Social Business

Advice for Social Media Week: 4 Social Media Tips from Rachel Gross

In honor of social media week I thought I’d share 9 tips that Rachel Gross shared with me at the last ISSMM executive event I moderated.  I’ll share them in two posts. Rachel, who is the social media manager for Sanuk (a cool sandals company), provided the following tips:

1)   Know your tools.  Some social media advice for businesses Rachel Gross started with is, “You can’t think I’ve got Facebook and I’ve got Twitter and I’m done.” It’s a dynamic space and the number of social networking channels are growing and changing rapidly.  She suggested reading to keep up on the latest social media tips.

2)   Know thyself.  Before you can do any meaningful social media marketing, you need to know who you and who you are talking to.  You have to know who you are before you can tell your customers and prospects who you are.  For example, are you the “go to” person for technical advice?  Are you an expert on this topic?  She also mentioned that a brand must define what it expects to give to its fans. In some cases, the brand could be providing entertainment in other cases it could be education or discounts. People want something from you in social.  The business must figure out what that value is.

I agree with this. Lopez Research is a mobile strategy and market research firm.  I comment on mobile because that’s what my followers expect to read about.   I stray only to comment on adjacent markets such as mobile combined with cloud or social, so the social media advice from Ms. Gross at ISSMM made perfect sense to me.

3)    Find your audience. Maybe your brand isn’t designed to engage in social media marketing on Twitter. Rather than fight issues such as legal compliance, embrace what you can do. Walk away from things that aren’t a clear win.  If Tumbler isn’t for you, don’t do Tumbler for your business. “Don’t have that social media envy, even with your competitor,” she says.  Ms. Gross shared her experiences fighting the legal battles of what could and couldn’t be said online while she was social media manager for Boost Mobile. Bottom line, if you have strict legal compliance issues, social media marketing and customer care will be a challenge.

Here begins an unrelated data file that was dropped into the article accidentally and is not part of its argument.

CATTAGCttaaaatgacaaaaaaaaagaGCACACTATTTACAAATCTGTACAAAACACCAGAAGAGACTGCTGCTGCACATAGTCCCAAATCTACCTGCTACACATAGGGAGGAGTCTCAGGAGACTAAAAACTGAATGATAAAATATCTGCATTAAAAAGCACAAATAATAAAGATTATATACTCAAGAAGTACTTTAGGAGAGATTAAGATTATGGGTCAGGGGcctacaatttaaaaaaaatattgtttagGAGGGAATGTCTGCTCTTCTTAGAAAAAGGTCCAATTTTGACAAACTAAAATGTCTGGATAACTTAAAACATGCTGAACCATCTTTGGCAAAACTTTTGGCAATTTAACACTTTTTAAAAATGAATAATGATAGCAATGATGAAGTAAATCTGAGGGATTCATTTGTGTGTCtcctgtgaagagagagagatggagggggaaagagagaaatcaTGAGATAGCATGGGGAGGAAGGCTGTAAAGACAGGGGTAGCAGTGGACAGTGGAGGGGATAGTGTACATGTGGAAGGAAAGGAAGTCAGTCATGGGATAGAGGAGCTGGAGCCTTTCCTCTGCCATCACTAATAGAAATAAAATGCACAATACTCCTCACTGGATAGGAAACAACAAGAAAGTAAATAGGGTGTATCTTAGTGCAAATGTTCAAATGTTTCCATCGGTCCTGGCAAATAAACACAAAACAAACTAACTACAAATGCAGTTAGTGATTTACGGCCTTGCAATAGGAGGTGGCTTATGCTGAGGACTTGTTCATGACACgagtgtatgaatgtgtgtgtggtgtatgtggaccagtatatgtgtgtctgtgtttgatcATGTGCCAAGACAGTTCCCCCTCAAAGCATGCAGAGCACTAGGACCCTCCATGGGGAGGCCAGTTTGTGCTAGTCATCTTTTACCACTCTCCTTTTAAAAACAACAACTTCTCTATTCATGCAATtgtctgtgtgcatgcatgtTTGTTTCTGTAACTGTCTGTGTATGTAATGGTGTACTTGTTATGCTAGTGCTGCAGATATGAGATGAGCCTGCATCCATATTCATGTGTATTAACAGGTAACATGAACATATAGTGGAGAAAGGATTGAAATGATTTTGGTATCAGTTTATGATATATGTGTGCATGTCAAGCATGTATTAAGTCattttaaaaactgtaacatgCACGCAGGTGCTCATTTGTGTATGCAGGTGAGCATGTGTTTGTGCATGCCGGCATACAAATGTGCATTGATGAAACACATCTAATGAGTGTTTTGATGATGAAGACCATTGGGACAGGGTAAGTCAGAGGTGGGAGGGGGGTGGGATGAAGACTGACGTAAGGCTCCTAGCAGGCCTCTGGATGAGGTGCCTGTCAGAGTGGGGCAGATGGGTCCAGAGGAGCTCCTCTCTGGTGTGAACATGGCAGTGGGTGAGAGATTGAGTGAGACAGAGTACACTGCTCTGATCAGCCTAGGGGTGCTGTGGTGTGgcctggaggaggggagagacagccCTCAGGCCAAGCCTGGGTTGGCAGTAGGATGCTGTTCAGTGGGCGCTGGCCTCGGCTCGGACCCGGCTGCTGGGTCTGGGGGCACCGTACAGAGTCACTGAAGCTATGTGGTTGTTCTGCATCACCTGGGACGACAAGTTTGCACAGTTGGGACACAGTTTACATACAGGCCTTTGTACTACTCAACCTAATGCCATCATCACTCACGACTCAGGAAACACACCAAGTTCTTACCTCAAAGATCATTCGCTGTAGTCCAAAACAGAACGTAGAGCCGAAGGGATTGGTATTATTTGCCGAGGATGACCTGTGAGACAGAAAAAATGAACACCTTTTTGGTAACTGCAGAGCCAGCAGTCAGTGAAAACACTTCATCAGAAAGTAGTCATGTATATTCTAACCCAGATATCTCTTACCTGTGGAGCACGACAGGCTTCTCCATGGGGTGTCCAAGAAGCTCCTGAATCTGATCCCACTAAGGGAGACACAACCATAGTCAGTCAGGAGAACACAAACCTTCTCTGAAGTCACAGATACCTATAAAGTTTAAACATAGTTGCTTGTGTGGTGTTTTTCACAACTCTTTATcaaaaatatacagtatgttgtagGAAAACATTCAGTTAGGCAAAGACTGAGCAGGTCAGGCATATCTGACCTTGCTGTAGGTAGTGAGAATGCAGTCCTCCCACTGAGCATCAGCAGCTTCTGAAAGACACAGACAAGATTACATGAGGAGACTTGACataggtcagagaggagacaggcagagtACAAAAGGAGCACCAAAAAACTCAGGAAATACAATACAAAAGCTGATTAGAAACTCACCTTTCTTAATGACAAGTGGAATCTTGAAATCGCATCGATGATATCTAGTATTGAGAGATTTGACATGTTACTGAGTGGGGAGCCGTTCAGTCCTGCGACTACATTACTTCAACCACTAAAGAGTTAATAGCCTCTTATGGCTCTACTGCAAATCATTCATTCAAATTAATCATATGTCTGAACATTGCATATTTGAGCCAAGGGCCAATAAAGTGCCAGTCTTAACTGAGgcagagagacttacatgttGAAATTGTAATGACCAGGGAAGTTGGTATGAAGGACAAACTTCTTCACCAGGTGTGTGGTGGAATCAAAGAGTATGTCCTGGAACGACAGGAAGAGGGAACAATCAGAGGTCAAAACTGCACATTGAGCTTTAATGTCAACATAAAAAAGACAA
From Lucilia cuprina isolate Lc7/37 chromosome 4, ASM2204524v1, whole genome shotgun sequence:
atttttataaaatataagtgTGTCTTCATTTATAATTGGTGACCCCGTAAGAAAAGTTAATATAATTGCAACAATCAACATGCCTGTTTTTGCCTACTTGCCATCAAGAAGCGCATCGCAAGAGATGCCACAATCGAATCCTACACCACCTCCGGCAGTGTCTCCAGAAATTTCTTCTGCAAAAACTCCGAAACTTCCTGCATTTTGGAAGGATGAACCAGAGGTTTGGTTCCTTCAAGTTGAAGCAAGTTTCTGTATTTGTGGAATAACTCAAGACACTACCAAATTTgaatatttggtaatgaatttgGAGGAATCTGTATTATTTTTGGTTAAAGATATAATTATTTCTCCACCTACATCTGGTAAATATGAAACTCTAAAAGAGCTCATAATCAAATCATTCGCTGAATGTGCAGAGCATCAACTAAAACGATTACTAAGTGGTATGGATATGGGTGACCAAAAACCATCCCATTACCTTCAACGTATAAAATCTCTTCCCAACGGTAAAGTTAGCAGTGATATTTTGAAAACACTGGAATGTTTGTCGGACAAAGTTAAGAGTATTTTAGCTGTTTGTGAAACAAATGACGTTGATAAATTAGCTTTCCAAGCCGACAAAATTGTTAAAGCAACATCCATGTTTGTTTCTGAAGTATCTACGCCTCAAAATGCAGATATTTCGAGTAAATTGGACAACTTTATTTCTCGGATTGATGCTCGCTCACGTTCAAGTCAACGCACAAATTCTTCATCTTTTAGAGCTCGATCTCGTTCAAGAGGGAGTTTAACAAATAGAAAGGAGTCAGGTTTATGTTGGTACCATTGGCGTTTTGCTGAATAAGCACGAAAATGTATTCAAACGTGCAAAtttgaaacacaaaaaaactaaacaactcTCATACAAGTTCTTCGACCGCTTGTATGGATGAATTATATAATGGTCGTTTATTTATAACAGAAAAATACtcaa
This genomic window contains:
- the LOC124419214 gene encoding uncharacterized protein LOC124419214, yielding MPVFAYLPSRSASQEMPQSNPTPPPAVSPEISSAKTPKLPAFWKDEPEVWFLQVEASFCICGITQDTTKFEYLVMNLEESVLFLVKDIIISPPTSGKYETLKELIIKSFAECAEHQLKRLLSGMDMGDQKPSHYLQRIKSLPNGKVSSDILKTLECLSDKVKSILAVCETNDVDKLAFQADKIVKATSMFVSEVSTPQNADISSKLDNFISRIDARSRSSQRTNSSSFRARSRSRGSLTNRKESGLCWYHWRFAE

Good point, just last week I was trying to decide if anyone would follow Lopez Research on Pintrest.  I’m sure I could create a wonderful mobile/social/cloud scrapbook but I’m probably better off with Google Plus or LinkedIN.  Any additional tips for social media for businesses are welcome.

4)   Speak their language. What is it that your fans want to talk about?  This is two-way dialogue. If you spit info it isn’t social media marketing – it’s just another form of print advertising. You can’t communicate back to an ad. One of the ISSMM summit members was from a university and asked Rachel Gross’ social media advice. She provided an example of engagement. Instead of sending the banner ad link to the main web site, she suggested sending users to the university Facebook info tab. They could then go to the wall and post a question, etc.  She noted that people want to be given information in the easiest fashion and a brand only has a few seconds to engage a prospect or fan.

My take for Social Media Week: the dialogue involved in social media for business is harder than it looks.  I want to share what I am doing and I want to engage around what I am doing.  Striking a balance in social media marketing where I’m not an ad is still a challenge.  Some areas are easier to engage on than others.  But asking your followers questions is a good way to start.

I’ll post part 2 tomorrow!

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